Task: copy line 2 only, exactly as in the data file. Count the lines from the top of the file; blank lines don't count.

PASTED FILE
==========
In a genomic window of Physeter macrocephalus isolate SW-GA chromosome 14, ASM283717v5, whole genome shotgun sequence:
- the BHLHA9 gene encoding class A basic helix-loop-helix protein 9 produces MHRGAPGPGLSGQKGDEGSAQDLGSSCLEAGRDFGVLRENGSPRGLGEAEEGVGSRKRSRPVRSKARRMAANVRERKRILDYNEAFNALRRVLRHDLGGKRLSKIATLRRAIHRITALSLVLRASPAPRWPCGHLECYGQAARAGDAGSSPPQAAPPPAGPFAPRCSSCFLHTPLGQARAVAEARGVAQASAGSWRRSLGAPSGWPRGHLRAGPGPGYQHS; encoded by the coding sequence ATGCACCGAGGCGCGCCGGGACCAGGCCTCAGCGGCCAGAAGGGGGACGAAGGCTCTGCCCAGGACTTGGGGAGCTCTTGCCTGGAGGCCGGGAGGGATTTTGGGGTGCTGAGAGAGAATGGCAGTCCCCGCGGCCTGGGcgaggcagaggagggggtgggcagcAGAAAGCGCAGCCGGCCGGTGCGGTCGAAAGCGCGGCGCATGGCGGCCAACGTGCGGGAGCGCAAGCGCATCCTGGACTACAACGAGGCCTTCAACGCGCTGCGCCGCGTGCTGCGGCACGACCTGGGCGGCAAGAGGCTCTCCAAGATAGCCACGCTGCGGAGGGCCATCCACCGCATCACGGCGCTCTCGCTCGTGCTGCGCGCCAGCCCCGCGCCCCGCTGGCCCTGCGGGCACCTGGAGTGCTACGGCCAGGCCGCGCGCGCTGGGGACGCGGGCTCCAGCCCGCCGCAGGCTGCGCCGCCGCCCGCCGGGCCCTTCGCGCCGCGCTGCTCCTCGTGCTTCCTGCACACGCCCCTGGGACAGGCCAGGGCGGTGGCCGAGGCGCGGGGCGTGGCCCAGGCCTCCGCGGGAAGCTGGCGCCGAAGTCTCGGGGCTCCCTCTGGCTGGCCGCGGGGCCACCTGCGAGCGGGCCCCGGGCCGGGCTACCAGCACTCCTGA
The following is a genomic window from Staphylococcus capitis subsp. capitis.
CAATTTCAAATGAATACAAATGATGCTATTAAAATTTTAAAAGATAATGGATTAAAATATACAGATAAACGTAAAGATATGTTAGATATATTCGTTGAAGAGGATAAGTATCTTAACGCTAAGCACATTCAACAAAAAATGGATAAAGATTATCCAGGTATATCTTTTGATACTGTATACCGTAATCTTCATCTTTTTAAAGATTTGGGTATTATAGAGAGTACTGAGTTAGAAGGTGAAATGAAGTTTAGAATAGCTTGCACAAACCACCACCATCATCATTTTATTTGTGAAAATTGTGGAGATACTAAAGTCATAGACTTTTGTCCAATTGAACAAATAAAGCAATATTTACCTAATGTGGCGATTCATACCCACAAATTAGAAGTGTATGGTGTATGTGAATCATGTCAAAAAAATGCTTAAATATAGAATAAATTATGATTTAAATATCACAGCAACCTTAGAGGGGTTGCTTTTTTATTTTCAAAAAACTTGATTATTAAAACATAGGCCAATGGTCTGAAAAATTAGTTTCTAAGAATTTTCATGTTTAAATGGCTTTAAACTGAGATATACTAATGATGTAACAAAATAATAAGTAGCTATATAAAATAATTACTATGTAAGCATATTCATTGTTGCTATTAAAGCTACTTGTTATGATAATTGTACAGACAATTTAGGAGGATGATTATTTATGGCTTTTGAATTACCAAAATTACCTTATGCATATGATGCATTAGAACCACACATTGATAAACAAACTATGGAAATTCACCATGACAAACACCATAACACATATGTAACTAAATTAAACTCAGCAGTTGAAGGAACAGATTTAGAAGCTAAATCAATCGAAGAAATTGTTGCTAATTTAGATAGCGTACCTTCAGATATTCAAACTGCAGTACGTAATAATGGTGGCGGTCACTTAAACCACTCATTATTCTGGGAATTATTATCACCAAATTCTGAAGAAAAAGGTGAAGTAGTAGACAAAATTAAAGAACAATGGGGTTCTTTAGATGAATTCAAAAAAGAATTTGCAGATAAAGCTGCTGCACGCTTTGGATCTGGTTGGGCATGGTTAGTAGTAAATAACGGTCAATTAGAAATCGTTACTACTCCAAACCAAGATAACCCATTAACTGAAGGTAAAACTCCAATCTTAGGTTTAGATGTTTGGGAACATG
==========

- the BHLHA9 gene encoding class A basic helix-loop-helix protein 9 produces MHRGAPGPGLSGQKGDEGSAQDLGSSCLEAGRDFGVLRENGSPRGLGEAEEGVGSRKRSRPVRSKARRMAANVRERKRILDYNEAFNALRRVLRHDLGGKRLSKIATLRRAIHRITALSLVLRASPAPRWPCGHLECYGQAARAGDAGSSPPQAAPPPAGPFAPRCSSCFLHTPLGQARAVAEARGVAQASAGSWRRSLGAPSGWPRGHLRAGPGPGYQHS; encoded by the coding sequence ATGCACCGAGGCGCGCCGGGACCAGGCCTCAGCGGCCAGAAGGGGGACGAAGGCTCTGCCCAGGACTTGGGGAGCTCTTGCCTGGAGGCCGGGAGGGATTTTGGGGTGCTGAGAGAGAATGGCAGTCCCCGCGGCCTGGGcgaggcagaggagggggtgggcagcAGAAAGCGCAGCCGGCCGGTGCGGTCGAAAGCGCGGCGCATGGCGGCCAACGTGCGGGAGCGCAAGCGCATCCTGGACTACAACGAGGCCTTCAACGCGCTGCGCCGCGTGCTGCGGCACGACCTGGGCGGCAAGAGGCTCTCCAAGATAGCCACGCTGCGGAGGGCCATCCACCGCATCACGGCGCTCTCGCTCGTGCTGCGCGCCAGCCCCGCGCCCCGCTGGCCCTGCGGGCACCTGGAGTGCTACGGCCAGGCCGCGCGCGCTGGGGACGCGGGCTCCAGCCCGCCGCAGGCTGCGCCGCCGCCCGCCGGGCCCTTCGCGCCGCGCTGCTCCTCGTGCTTCCTGCACACGCCCCTGGGACAGGCCAGGGCGGTGGCCGAGGCGCGGGGCGTGGCCCAGGCCTCCGCGGGAAGCTGGCGCCGAAGTCTCGGGGCTCCCTCTGGCTGGCCGCGGGGCCACCTGCGAGCGGGCCCCGGGCCGGGCTACCAGCACTCCTGA